Doctors of the World, Safe Surgeries Toolkit for general practices to provide a welcoming and equitable service for all patients and address the barriers faced by migrants in vulnerable circumstances: https://www.doctorsoftheworld.org.uk/what-we-stand-for/supporting-medics/safe-surgeries-initiative/safe-surgeries-toolkit/
Doctors of the World: patient information leaflets in multiple languages. Resources include how to register with a GP, migrants’ right to healthcare, covid-19 vaccination, wellbeing, self-care, and keeping young people healthy: https://www.doctorsoftheworld.org.uk/translated-health-information/
Doctors of the World: resources specifically for Afghan patients are available in Dari, Pashto, Farsi, or Urdu: https://www.doctorsoftheworld.org.uk/news/list-of-multilingual-resources-for-afghans/
Refugee Council: patient communication cards, introduction cards, guide to using the GP, and which NHS service to use in multiple languages, including Dari: https://www.refugeecouncil.org.uk/get-support/services/therapeutic-wellbeing-resources/
Red Cross International Family Tracing helps find missing relatives abroad who have been separated by war, natural disaster, or migration: https://www.redcross.org.uk/get-help/find-missing-family. UK Freephone telephone number +44 808 196 3651
Refugee Council offers advice, counselling, and practical support to refugees and asylum seekers: https://refugeecouncil.org.uk/
Refugee Council InfoLine signposts refugees and asylum seekers to relevant organisations: UK Freephone telephone number +44 808 196 7272, Monday-Thursday 9 30 am to 12 30 pm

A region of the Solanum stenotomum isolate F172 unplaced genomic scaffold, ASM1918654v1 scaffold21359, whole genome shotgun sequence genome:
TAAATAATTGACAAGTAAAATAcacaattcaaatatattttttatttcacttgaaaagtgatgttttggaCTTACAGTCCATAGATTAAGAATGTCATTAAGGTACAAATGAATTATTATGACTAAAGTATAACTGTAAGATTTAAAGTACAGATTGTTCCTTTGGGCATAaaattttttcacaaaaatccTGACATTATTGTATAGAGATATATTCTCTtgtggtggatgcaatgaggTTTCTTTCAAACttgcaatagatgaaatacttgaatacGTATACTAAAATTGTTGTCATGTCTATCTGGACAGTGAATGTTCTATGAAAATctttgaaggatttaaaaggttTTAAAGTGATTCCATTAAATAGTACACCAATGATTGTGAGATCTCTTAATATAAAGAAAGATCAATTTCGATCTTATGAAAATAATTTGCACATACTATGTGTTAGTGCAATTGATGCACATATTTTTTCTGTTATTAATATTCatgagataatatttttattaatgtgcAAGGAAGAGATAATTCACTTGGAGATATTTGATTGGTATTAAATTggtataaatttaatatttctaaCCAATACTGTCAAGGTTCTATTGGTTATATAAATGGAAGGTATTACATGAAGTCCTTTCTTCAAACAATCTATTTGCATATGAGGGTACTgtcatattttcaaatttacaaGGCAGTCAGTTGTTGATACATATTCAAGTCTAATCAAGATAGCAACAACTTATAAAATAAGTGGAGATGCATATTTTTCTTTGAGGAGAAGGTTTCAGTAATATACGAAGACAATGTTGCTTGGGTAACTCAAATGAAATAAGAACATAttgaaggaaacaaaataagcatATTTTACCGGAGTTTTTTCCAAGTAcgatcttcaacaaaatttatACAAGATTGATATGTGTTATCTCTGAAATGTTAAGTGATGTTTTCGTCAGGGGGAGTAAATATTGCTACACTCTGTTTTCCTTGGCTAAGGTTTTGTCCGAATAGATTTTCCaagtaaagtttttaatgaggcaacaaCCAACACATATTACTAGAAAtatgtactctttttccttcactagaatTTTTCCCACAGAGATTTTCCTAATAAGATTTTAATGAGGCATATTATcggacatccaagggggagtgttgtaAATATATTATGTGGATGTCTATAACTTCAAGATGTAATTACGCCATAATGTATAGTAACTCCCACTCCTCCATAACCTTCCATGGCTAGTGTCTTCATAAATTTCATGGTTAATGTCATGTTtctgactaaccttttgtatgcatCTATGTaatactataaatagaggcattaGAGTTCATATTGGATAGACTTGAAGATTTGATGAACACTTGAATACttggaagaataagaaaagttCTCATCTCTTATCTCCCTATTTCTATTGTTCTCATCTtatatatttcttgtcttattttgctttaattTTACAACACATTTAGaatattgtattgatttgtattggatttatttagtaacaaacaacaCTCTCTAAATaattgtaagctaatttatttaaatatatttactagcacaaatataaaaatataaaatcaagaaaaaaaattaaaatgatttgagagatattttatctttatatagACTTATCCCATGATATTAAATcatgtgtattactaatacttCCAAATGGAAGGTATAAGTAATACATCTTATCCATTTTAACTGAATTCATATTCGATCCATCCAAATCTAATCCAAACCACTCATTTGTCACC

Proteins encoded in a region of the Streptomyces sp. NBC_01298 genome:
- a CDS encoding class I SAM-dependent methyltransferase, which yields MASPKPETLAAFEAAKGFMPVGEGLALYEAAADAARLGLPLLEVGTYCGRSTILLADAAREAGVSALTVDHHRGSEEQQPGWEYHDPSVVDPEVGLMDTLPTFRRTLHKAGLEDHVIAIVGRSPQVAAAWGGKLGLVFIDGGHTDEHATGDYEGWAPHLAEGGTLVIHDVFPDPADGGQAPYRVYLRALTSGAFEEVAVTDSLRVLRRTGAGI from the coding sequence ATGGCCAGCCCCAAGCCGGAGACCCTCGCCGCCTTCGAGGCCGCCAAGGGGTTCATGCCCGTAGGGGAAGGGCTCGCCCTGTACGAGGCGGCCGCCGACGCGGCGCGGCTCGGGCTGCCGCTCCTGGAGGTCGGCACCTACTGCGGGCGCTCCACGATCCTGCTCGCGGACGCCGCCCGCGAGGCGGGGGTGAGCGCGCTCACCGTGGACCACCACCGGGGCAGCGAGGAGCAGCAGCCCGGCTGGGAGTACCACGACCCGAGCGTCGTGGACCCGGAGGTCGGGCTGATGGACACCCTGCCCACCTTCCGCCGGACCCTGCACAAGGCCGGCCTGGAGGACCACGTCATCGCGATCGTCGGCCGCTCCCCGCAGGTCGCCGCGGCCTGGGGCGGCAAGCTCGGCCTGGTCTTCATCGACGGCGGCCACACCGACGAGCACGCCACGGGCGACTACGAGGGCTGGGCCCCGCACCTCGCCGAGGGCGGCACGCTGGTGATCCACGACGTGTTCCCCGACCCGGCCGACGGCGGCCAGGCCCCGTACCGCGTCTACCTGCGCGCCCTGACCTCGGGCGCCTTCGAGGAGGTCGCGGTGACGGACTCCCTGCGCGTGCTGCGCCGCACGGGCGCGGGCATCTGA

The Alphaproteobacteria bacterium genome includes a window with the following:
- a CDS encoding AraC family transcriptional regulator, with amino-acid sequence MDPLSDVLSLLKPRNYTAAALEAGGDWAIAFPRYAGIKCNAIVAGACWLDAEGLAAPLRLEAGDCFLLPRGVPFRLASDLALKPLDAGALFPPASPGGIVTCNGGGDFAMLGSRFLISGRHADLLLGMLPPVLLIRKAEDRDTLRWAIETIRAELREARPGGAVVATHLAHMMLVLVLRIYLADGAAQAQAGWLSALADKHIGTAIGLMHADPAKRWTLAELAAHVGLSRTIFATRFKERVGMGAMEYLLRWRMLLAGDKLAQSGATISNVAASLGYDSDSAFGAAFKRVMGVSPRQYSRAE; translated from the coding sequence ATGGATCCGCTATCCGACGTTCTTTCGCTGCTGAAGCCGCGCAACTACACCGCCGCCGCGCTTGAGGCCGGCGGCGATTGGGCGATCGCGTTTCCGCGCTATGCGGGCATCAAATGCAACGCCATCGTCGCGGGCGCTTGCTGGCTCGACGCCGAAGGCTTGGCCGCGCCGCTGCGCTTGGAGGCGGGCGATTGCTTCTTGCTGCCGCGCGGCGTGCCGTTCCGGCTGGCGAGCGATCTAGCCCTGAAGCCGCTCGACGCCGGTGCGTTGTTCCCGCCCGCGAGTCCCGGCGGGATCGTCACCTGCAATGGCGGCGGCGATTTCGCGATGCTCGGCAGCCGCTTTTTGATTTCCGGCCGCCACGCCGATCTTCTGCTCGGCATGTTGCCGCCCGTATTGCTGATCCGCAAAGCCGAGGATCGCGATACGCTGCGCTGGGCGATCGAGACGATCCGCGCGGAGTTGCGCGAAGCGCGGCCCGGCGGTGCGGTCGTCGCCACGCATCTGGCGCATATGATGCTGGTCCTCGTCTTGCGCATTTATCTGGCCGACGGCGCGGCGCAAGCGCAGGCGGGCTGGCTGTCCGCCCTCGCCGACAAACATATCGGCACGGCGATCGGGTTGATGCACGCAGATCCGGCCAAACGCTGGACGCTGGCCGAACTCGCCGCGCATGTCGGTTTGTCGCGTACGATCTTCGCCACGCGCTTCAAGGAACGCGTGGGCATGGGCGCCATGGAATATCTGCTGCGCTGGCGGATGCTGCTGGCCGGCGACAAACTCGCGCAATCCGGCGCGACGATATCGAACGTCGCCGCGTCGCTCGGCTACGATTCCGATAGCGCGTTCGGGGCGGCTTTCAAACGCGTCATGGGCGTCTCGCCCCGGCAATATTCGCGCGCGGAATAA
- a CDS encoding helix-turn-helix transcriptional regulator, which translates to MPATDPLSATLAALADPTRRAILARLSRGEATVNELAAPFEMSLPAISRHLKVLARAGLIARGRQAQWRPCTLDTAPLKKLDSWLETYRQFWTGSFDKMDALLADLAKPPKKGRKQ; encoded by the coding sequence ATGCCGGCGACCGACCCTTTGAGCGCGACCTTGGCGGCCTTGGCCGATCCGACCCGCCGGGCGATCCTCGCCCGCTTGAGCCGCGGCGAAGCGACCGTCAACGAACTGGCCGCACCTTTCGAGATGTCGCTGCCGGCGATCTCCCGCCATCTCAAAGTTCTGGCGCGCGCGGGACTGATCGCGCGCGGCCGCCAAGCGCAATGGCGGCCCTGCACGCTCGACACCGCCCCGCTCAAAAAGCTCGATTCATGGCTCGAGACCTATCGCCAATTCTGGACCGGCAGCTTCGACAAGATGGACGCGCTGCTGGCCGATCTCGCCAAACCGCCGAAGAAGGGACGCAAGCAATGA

Barnardos Boloh Helpline offers advice, signposting, and emotional support to asylum seekers. UK freephone telephone number +44 800 151 2605. Monday-Friday 10 am to 8 pm, Saturday 10 am to 3 pm. [email protected]
https://refugeecouncil.org.uk/information/information-for-afghans/guidance-and-support/support-and-information-for-people-affected-by-the-crisis-in-afghanistan/
UK government welcome pack for Afghan locally employed staff: https://assets.publishing.service.gov.uk/government/uploads/system/uploads/attachment_data/file/1004550/Afghanistan_LES_Welcome_Pack.pdf
Freedom from Torture provides therapy and support for people who have experienced torture: https://www.freedomfromtorture.org/help-for-survivors. UK telephone number +44 207 697 7777
Helen Bamber Foundation provides therapy and support for people who have experienced torture and/or been trafficked, and other forms of extreme physical, sexual, and psychological violence: https://www.helenbamber.org/. UK telephone number +44 203 058 2020. [email protected]
Refugees, asylum seekers, and other migrants can apply for the NHS Low Income scheme, which helps pay for some medical costs, including prescription charges, dental treatment, and sight tests: HC1 online application form: https://services.nhsbsa.nhs.uk/apply-for-help-with-nhs-costs/apply-online. Advice is available is different languages on the telephone or online. UK freephone telephone number +300 330 13 43. https://www.nhsbsa.nhs.uk/advice-other-languages
What changes could your department make to ensure migrants’ needs are met? For example, what would a “welcome pack” from your practice look like? What cultural competence training do your staff members require?